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Being visible: Terrorism and Muslims

After 9.11, as the increase of the reports by media or politicians, terrorism gets connected to Islamic countries and Muslims. In that process, the media and politicians’ way of telling stories was not always fair. Plus, the translation of Quaran affects the believers' beliefs as well. It tends to be based on biased coverage using misleading terms. Because of those created biases, Muslims have been facing exclusion. 


What is “Terrorism? 

“Terrorism” is not the word legally defined in all jurisdictions, but there are some common understandings. “Terrorism” includes the use of violence or threats and brings fear not only among the direct victims but also among in wide range of people. It generates fear of achieving political goals. To create widespread fear, terrorists need to commit dramatic violations. Public spaces such as schools, shopping centers, stations, etc., are easily targeted. Even though for the targeted people the violent action is “Terrorism”, for the people who share the idea with the “Terrorism”, the action can be a “Heroinic” action. It is common to say that “One man’s terrorist is another man’s freedom fighter” (John, J.). 

After 9/11: “War on Terrorism” 

“Terrorism” is a political instrument. However, after the attack of 9/11, the use of “Terrorism” got focusing on Islamic actions. “War on terrorism” is a term used to describe the American-led global counterterrorism campaign after the attacks of 9/11.  It was a campaign almost limitless in scope. The military operations were conducted in Afghanistan, Iraq, Yemen, and elsewhere (Richard, J.). 

The “war on terrorism” was a global concern. And around the world, the words “Terrorism” has more connections with Islam. 

A symbiotic relationship between the news media and terrorism

The media has played a primordial role in associating terrorism with Muslims. A report about the media between 2008 and 2009 and Muslims in the UK has found that the 60% of the articles have a negative way of describing Muslims. One in five articles connects Islam with terrorism or extremism, and one in ten articles misrepresents their faith (Furvah, 2021). 

In some reports, the abstract use of words can mislead readers. For example, Islam and Islamism are different words. Islam is a faith that over 1.6 billion people have, whereas Islamism is the political ideology of relatively small groups which use some concepts such as shariah and jihad from Islam to justify their political aim (Audrey and Halim, 2018). 

Islamist groups such as al Qaida and the Islamic State use violence to achieve their political goals based on shariah law, which has no basis in the Quran. Islamists use the concept of jihad to justify their violence as “holy war”. However, Islamic teaching prohibits terrorism and the use of violence against civilians (Audrey and Halim, 2018). For most Muslims, jihad means “exerted effort” (Brian, 2003). In Islam, the principles are tolerance, equality, and moderation. The novelist George Orwell once said “... if thought corrupts language, language can also corrupt thought. The use of words can determine our way of thinking. People need to have responsibility for the language they use (Elizabeth, 2020).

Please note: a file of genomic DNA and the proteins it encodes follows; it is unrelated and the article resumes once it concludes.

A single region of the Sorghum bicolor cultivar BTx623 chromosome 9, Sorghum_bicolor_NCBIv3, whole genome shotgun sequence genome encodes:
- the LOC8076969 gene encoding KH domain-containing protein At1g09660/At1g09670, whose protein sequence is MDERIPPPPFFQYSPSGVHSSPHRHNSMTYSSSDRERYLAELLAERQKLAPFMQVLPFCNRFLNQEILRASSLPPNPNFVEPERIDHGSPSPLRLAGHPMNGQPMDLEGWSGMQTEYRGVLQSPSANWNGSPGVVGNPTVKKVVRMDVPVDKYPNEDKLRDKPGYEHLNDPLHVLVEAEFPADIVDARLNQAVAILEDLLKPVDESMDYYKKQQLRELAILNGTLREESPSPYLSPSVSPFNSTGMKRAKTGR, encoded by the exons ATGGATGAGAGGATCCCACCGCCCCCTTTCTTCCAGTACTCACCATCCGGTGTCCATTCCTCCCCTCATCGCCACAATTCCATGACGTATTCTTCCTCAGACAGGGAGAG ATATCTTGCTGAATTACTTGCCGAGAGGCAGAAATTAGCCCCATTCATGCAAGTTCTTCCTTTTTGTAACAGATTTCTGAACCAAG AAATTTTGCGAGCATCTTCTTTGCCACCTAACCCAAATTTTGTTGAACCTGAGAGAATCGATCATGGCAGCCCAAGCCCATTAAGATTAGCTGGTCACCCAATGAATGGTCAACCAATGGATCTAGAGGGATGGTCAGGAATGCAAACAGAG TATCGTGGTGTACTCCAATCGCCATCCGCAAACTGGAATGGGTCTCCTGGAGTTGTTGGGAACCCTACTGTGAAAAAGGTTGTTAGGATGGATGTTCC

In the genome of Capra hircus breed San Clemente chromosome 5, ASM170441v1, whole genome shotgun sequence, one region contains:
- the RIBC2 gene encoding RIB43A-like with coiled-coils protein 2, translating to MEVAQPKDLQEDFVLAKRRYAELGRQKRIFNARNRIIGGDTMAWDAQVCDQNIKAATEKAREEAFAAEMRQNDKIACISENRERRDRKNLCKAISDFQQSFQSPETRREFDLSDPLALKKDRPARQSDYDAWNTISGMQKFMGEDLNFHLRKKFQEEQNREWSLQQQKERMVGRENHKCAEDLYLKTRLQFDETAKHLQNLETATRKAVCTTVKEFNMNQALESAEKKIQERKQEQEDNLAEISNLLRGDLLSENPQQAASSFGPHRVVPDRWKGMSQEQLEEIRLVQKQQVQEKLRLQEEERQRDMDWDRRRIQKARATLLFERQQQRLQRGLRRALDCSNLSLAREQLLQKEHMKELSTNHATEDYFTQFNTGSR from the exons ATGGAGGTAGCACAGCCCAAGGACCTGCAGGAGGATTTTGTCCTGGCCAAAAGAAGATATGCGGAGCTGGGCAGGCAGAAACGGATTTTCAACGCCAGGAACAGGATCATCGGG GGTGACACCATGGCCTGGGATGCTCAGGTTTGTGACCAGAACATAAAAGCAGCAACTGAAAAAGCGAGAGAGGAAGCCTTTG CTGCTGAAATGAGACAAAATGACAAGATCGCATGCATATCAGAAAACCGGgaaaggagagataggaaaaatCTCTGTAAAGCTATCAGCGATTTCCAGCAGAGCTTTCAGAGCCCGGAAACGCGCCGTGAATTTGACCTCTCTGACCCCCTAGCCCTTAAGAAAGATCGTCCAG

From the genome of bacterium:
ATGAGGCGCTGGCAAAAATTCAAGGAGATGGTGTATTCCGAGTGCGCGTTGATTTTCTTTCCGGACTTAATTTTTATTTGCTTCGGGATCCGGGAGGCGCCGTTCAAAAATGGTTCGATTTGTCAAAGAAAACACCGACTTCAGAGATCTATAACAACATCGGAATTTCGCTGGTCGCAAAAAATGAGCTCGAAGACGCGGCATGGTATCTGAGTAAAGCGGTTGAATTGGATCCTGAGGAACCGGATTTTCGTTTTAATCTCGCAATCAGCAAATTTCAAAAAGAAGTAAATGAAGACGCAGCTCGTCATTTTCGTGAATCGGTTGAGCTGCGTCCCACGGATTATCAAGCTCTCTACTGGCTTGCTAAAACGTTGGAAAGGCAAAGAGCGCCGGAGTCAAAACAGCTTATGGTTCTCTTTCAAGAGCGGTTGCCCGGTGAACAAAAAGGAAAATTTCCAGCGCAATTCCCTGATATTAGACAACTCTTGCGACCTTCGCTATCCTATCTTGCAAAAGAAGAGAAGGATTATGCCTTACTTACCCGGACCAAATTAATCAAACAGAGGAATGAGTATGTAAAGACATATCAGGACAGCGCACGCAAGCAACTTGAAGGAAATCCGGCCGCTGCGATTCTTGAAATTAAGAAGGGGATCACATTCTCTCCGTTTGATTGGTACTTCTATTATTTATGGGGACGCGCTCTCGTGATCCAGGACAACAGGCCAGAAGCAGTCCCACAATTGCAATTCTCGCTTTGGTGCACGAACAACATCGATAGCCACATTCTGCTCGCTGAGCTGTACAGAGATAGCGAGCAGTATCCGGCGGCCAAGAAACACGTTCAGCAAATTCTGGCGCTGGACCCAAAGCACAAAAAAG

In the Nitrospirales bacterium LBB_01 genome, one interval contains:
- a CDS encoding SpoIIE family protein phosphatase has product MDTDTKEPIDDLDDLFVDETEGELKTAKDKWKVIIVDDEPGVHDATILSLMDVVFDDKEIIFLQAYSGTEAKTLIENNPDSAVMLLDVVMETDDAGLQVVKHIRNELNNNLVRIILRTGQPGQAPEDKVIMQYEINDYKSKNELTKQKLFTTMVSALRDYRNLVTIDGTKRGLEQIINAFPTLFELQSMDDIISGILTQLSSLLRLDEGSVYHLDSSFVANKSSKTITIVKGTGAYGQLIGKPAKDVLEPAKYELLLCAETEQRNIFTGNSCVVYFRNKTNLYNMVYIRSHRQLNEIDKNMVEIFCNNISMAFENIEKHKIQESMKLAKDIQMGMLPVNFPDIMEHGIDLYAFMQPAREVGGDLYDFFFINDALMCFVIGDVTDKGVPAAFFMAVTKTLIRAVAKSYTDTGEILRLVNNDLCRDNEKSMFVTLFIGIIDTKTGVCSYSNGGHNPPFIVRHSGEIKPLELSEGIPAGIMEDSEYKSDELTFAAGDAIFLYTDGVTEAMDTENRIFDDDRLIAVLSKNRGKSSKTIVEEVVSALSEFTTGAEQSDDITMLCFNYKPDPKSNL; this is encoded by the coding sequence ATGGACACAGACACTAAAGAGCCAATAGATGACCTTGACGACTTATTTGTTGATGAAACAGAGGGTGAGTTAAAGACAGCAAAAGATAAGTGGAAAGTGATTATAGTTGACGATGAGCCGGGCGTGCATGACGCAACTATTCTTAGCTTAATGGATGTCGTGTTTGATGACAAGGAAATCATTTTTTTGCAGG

After realizing the media perception of Muslims, Media outlets have started to create classifications of “moderate Islam” and “radical Islam”; or “Islam” and “Islamic extremism." However, these distinctions are based on religious motives and ignore the political ideology of Islamists. Some governments such as the UK and France advise using the acronym 'Da’esh' to refer to the group. However, other politicians continue to use vague terms (Audrey and Halim, 2018).

Being Visible: the experiences of Muslims 

Here are some examples in the UK:  

According to Blackwood, Hopkins, and Reicher (2013), minorities such as British Muslims feel excluded due to unfair treatment in airports. Especially, airports are the place where people feel at home when they get back and strongly recognize their nationality and identity. When they are stopped and searched for without reasonable reasons, they feel positioned as other and alien. Being denied their identities is to be denied “a position from which one can act upon the world." “There is a ubiquitous feeling of rejection, of hurt and of humiliation” (Blackwood, Hopkins, and Reicher, 2013). 

Police officers stop and search individuals based on their “reasonable suspicion” which is not reasonable but based on those biases. After the entitled of this s44, the increased rates of stop and search differ on races; Black people (322%), Asians (277%), others (262%), and white people (185%). “It was stated that s44 were ‘not sufficiently circumscribed’ and lacked ‘adequate legal safeguards against abuse’ (Parmar, 2011). 

The issue of translation

Also, in the process of translating the Quran into English, the interpretation was changed or added from Medieval. One example is Hilali-Khan's version, which adds interpretations that lead believers to hate others. Hilali-Khan's version is the most popular version in the English-speaking world and in the Sunni mosque and has the aspects of anti-Semitic, anti-Christian polemic because of the long footnote which justify the hate from the medieval text (Khaleel, 2005). Since Quaran was written thousands of years ago and spread after being translated into other languages or easy versions to understand, it could have the translators' intentions.


Through the translation, the distortion which creates biased images for others could be brought. Because of the created image, there are people suffering. Before we use the term, especially the one from abroad, we need to have time to think of the original meaning in the original language. 


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